Via tomtiddler1. Santa Monica, 1980.
Day: February 18, 2013
The theme of Skyfall is the conflict between the old and the new. You can tell because every third line of dialogue reminds you of this.
I think the trouble is that the writers and director don't seem quite clear on what that premise actually means.
Does Silver represent the new, because he is a computer hacker and a new kind of enemy? Or does he represent the old, because he's a Cold War-era agent who's gone rogue for reasons that are entirely tied to the way M has run MI6?
There's also the question of the contrast between the original Bond films and the Craig-era ones. This movie makes a big point of bringing back the trappings of the original films -- Moneypenny, Q, a 1960 Aston Marton with machine guns -- but it also makes a big point of how the original movies felt a lot more high-tech and futuristic than the current ones. (The gadgets Q gives Bond are "A radio and a gun -- not exactly Christmas, is it?") So which is the old and which is the new? And that's before you even get into the point that Craig's Bond, and Casino Royale as a whole, are throwbacks to Fleming's novels, the oldest version of Bond there is.
There's another conflict between the old and the not-quite-so-old: the last two Bond films seemed intent on introducing Quantum as the new, non-infringing version of SPECTRE, a shadowy organization that would pose a recurring threat through the rebooted franchise. And then, in Skyfall? No trace of Quantum at all. We're back to isolated, one-off villains -- perhaps because someone at the recovering-from-bankruptcy MGM realized that self-contained movies without recurring villains just make more sense for the film franchise. (Hell, even when the old films were using Blofeld as their go-to villain, they still had a different actor in the role every time; it may as well have been a different character.)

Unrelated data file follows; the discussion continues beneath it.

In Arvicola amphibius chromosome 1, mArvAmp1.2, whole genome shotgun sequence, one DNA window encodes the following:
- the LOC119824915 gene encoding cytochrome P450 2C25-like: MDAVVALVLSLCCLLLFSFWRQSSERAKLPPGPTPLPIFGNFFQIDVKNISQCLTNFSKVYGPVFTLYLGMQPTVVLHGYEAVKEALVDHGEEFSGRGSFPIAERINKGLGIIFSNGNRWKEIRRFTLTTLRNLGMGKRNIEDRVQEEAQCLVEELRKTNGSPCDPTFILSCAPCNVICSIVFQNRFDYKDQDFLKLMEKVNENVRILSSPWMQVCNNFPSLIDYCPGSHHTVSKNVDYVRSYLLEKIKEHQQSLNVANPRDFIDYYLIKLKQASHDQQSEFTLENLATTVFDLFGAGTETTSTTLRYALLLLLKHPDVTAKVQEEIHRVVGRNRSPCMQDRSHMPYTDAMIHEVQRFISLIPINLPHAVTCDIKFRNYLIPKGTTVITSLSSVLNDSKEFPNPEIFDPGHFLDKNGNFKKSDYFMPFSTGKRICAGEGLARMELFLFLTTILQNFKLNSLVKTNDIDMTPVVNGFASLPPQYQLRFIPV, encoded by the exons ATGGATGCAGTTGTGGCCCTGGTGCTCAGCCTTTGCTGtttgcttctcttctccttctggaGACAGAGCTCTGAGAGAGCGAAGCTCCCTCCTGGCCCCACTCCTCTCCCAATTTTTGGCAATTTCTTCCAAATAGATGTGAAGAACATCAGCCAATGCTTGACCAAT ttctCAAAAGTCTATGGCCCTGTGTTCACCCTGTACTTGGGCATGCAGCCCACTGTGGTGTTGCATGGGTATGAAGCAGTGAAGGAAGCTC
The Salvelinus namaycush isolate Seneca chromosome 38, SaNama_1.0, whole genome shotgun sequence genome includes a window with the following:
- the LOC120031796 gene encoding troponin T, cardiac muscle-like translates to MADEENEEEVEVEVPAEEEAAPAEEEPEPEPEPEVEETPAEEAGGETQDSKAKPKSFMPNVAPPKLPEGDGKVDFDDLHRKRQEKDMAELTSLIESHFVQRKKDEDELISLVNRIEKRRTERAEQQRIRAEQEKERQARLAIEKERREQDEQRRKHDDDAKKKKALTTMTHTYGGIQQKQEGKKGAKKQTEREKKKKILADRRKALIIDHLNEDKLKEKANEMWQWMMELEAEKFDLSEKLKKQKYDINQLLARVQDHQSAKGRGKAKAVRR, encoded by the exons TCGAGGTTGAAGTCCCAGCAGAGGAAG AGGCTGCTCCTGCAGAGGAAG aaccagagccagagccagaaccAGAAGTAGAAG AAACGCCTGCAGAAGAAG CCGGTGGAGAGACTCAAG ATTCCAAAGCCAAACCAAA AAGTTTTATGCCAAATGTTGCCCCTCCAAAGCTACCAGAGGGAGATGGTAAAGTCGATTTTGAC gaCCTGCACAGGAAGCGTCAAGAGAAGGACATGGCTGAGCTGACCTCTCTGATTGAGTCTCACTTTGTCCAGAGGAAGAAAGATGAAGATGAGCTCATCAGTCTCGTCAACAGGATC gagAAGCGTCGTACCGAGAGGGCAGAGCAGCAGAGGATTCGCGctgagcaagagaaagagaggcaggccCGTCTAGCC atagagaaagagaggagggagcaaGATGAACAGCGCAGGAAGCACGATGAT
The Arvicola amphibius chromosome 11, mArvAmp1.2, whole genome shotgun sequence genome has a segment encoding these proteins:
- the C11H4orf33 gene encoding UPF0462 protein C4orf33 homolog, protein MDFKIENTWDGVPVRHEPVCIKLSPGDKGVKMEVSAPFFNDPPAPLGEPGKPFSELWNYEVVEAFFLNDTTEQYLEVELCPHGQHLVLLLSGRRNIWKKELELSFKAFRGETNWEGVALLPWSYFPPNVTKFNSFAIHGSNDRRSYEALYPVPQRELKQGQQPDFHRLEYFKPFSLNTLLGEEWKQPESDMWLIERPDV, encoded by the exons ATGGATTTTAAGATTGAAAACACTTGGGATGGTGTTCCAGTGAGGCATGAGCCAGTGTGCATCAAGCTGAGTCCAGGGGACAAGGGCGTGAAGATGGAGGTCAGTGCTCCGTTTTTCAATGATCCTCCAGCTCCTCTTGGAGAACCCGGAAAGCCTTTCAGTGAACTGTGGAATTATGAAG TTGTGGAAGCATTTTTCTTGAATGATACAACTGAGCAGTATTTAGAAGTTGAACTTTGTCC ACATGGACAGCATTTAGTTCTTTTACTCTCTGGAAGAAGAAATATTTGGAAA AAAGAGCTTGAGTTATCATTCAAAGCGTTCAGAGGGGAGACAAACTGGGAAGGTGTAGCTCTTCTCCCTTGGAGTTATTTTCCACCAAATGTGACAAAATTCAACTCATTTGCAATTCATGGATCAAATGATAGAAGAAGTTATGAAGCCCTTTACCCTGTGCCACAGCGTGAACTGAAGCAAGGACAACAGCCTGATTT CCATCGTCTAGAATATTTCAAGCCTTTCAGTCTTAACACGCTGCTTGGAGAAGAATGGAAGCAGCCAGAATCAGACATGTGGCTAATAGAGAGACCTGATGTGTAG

On the whole, though, it all hung together pretty well; I thoroughly enjoyed the first and third act. (The second act was stupid and had Magic Computers. I don't know where the writer picked up the phrase "security through obscurity", but apparently he missed the part where it is not an expression any security professional would ever use without sneering. The less said about the movie's idea of data encryption and depiction of code as a stupid-looking early-1990's wireframe screensaver the better.) But nonetheless, perfectly decent. Though I'm kinda glad I waited to see it at the cheap theater.